Which I love for the line, "Girlie, I'm the Messiah of the DMV." And she's not in that scene. Ms. Murphy was 32, and there is tons of speculation that her death involved drugs or anorexia, which is sensible at least as far as it is rare for 32 year old people to suddenly suffer cardiac arrest. It doesn't, in the end, matter what killed her because she's gone. Dying young, though, she may get a Heath Ledger/Marilyn Monroe sort of halo effect, making the work she did better than it was because she'll never get the chance to turn 46 and play the mom on a sitcom about two wacky teenage twins.It's a shame that she's gone, though, because people will miss her. Eventually, she will be only the sum of her work, the series of characters she played and the impression she made on audiences. Which is too bad, but it sure beats not being remembered at all.

Saturday, December 19, 2009


This is an Outside magazine profile of Laura and Guy Waterman. I heard about their story on the incomparably wondrous "To The Best Of Our Knowledge" ( They are a couple who were avid outdoorspeople and were living and working deep in the New England woods, writing and working on wilderness conservation. The reason why they are featured in the profile and on the show is that Guy Waterman, in early 2000, made it clear he was going to commit suicide, walked up into the mountains, and froze to death. I'm currently reading her book "Losing The Garden", about her marriage.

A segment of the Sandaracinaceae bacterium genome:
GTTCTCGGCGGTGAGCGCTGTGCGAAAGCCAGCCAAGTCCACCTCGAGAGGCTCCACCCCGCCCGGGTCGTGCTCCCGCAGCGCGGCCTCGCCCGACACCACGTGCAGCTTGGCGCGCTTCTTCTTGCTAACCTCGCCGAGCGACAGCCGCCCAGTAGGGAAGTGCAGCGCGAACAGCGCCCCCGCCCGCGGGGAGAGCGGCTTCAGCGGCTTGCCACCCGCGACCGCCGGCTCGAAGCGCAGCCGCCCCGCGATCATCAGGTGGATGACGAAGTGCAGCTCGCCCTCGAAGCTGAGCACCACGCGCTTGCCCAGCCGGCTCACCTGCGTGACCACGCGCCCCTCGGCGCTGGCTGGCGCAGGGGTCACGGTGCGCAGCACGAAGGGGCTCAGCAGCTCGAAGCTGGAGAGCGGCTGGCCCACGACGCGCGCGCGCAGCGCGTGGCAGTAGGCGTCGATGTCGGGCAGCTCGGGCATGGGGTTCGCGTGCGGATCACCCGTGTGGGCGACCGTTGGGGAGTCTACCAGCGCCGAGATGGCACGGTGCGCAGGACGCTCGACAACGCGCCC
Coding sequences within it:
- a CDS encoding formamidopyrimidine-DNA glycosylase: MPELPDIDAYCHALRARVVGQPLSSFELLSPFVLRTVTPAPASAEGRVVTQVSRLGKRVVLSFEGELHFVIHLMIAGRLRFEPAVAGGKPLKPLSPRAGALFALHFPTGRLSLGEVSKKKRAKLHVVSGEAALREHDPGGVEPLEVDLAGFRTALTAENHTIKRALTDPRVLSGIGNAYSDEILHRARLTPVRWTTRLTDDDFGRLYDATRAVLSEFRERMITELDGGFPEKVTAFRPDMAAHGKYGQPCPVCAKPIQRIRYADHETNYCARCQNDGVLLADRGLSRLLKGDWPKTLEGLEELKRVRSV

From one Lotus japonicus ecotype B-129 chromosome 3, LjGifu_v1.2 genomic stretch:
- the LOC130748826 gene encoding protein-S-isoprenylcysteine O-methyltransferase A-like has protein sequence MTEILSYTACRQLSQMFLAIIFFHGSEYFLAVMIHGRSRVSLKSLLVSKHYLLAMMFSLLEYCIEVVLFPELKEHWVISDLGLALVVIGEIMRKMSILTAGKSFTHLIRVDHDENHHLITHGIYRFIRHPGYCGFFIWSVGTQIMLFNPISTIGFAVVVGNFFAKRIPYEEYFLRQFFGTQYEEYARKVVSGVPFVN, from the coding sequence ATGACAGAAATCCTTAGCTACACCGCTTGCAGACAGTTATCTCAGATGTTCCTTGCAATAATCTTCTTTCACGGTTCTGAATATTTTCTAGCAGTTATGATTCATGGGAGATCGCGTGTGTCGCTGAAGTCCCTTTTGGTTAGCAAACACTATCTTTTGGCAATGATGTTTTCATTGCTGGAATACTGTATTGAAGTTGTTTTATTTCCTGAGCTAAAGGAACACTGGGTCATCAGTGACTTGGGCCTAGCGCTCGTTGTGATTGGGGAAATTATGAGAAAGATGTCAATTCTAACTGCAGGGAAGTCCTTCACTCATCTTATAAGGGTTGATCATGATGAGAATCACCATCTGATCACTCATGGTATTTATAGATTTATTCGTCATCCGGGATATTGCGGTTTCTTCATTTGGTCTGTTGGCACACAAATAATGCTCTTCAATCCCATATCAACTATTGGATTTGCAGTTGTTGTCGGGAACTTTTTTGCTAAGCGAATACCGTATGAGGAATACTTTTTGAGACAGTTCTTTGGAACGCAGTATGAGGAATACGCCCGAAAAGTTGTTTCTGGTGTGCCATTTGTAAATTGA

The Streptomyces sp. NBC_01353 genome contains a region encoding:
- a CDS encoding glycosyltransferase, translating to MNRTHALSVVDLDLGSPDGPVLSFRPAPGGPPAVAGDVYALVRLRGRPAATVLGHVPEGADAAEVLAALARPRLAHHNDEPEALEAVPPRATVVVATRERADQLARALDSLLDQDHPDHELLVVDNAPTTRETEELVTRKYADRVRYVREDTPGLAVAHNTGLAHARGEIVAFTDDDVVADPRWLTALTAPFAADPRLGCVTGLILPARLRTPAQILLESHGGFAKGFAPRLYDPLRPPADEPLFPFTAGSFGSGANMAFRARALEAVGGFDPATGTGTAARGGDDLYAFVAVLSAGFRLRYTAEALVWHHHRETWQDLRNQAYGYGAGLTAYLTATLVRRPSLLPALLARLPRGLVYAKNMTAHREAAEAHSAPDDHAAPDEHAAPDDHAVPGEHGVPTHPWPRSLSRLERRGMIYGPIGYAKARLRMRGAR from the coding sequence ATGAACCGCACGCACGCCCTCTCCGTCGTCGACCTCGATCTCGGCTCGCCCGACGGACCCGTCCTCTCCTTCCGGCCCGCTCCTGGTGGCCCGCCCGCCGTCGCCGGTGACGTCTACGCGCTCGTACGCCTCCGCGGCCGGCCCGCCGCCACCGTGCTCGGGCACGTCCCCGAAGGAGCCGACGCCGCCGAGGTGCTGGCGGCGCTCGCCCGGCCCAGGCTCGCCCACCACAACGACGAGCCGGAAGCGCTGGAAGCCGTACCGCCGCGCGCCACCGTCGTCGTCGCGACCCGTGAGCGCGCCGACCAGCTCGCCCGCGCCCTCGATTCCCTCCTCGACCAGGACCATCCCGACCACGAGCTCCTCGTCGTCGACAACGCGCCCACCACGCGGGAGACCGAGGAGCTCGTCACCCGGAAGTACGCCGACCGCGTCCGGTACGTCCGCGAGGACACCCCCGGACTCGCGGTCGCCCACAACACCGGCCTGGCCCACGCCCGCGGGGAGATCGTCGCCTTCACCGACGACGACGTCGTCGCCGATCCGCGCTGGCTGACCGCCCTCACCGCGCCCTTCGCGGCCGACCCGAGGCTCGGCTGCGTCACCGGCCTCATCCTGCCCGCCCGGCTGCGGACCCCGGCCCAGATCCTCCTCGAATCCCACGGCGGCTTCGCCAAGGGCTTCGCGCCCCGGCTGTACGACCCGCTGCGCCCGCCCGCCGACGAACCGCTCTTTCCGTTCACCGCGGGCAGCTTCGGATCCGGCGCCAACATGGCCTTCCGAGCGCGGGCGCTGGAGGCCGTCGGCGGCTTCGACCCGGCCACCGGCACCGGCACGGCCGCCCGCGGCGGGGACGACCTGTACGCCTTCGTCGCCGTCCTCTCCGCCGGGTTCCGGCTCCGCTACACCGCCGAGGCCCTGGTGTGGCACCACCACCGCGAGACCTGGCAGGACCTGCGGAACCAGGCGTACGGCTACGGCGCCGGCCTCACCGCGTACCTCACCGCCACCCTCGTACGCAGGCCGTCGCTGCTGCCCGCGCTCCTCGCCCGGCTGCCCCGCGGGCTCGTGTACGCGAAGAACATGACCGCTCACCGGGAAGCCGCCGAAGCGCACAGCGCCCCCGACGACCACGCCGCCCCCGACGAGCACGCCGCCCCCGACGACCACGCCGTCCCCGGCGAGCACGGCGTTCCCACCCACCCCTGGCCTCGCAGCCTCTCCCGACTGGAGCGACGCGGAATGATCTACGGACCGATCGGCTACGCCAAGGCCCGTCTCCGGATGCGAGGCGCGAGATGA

The stunning and somewhat noteworthy part is that Mrs. Waterman knew what he was planning to do and didn't try to stop him. Comedian Doug Stanhope tells a joke in his act about suicide being like leaving a movie halfway through-if the first half of the movie has been horrible, you really don't have any reason to believe the second half is going to be any better. Laura Waterman seems to have a similar attitude-she let her husband go because she loved him-he made sure she was taken care of, but he had grown tired and miserable at the prospect of more life, and didn't want anything else to do with it, so he left it.